Wednesday, March 15, 2017

Go-to-Gay: All the World's a Stage!

This month's Go-To-Gay post really needs no introduction. Keith just took our musicals theme and rolled with it!

Rosie Red

Broadway prima donnas and their show tunes have always been two of my great loves. As early as age five, I created my own diva persona, Rosie Red. I transformed into Rosie when the urge to perform on the stage overwhelmed my normal needs of playing kickball with my sister or building yet another cabin with my set of Lincoln Logs. All I had to do in order to call Rosie Red to me was wrap a bath towel around my head to imitate hair.

The wrapping of the towel around my head was also crucial to Rosie Red’s identity. It was not wrapped into a cone-shaped pile like my mother and older sister fixed after they washed their hair. I draped the towel over my head, much like a boy performing the role of Shepherd Number One in his church’s Christmas nativity play. I would then crease a small fold above my eyebrows that would help frame my face and give an appearance of bangs and texture. The cascade of the towel would create enough length and body to allow me to perform both a patented Cher head and neck flip, and to tuck my terrycloth hair behind my ear with my hand, when either move was needed for emphasis in a song performance.

With dance moves I had memorized by studying the television program Zoom, I executed riveting concerts for my horrified parents and enthusiastic sister. My performances were always a surprise. To begin, I would stick one leg into the doorway of the living room where my unsuspecting family was sitting. I shook the exposed leg until someone noticed, then in my best emcee voice, I announced Rosie Red was back in town for one last performance, and high kicked my way into the room. Using my mother’s pink Avon hairbrush as a microphone, I sang songs from 42nd Street, The Wiz, and West Side Story, as well as whatever songs were requested from my audience, which usually included something by Cher, Dolly Parton, and Dad's favorite, Charlie Pride.


Sadly, for whatever reasons, Rosie Red slowly faded over the years until she no longer performed in the Stewart home. She drifted to that place where other childhood activities retire, along with my bicycle, Star Wars action figures, countless colorful plastic pegs from a Lite-Brite, and a few stray Legos.

When I began thinking about what I wanted to write this month, I thought of Rosie, and how much I miss her. She would be so happy see the success of the La La Land movie. She would love all the Broadway musicals she has missed since she faded away. She would be particularly fond of Mamma Mia and Wicked.

I then began thinking of how great it would be if Rosie could just exist in my current day-to-day life. Life would be so much more bearable if you could break out into song whenever you wanted or needed. Imagine how less mundane a trip to the grocery store would be if you could blurt out in the produce isle (to the tune of Memory from Cats):

Lettuce!
All that leafy green goodness!
Will I pay for the spring mix
or just stick with romaine?

Say you are in a rush to get somewhere and traffic is terrible and you hit every red light along the way. Every. Single. One. Wouldn’t it be great to belt out (to the tune of "Tomorrow" from Annie):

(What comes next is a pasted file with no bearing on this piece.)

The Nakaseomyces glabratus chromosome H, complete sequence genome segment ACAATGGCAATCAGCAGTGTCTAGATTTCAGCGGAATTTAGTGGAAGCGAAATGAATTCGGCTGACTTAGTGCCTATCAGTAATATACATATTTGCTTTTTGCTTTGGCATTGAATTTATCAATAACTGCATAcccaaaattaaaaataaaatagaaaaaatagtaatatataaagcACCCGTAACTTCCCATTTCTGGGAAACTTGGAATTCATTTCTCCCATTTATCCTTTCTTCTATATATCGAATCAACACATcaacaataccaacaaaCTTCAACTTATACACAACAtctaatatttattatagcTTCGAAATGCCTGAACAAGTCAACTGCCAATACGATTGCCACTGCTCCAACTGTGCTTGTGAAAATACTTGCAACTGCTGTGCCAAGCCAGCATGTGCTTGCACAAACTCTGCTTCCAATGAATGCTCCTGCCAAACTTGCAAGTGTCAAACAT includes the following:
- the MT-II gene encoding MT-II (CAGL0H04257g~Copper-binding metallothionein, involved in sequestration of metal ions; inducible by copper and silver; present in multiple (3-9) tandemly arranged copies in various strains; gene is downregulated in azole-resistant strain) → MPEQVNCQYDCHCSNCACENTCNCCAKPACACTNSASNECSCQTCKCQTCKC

The red light!
The red light!
I always
find red lights!
I never
drive up on green!

Who hasn’t had to sit through endless, mind-numbing meetings at work or on committees? How I wish I could just stand up in the middle of one and sing (to the tune of "Seasons of Love"from Rent):

522 bazillion 400 minutes,
522 bazillion minutes in meetings.
522 bazillion 400 minutes,
how many ways do we have to say the same thing?



Who knows, maybe I will find myself a new towel and see if I still have the same hair wrapping skills as my childhood self. I am planning on finally seeing Hamilton this summer, maybe Rosie Red will make a guest appearance.

Until then, I will be at some coffee shop furiously typing on my laptop while singing (to the tune of "Tonight"from West Side Story):

Dead-line
Dead-line
My piece is due tonight
I wish I had done some prep before.

Keith Stewart is the author of Bernadette Peters Hates Me – True Tales of a Delusional Man. A native of Appalachia, he splits his time between his hometown of Hyden and nearby Lexington, Kentucky. His blog is www.astrongmanscupoftea.com. You can find him on Twitter at @Shiglyogly and Facebook at @AMSCOT (A Strong Man’s Cup of Tea). He is a regular contributor to HumorOutcasts.com and the GoodMenProject.com. He lives with his husband, Andy, and their two dogs, Duke and Dudley.

7 comments:

Janine said...

I can just picture you entertaining your family when you were younger. I think it would have been so much fun to see.

Cecile Dixon said...

I want to grocery shop with you. Maybe we could perform a duo.

Mary Evelyn said...

Cracked me up. I once charged neighborhood children a quarter to entertain them with LIVE version of Mickey Mouse Club songs and old school Disney tunes on our back deck. Can't remember if I performed to sold out audience or not, but I was rockin a "Farrah" hair style like nobody's business.

Keith Stewart said...

I've thought about trying it again, but somehow, I don't think they would like it as much now!

Keith Stewart said...

I smell a Tony in our future!

Keith Stewart said...

Mickey Mouse Club songs and a Farrah hairdo is can't miss combo!

Janine said...

You only live once. I say go for it. :)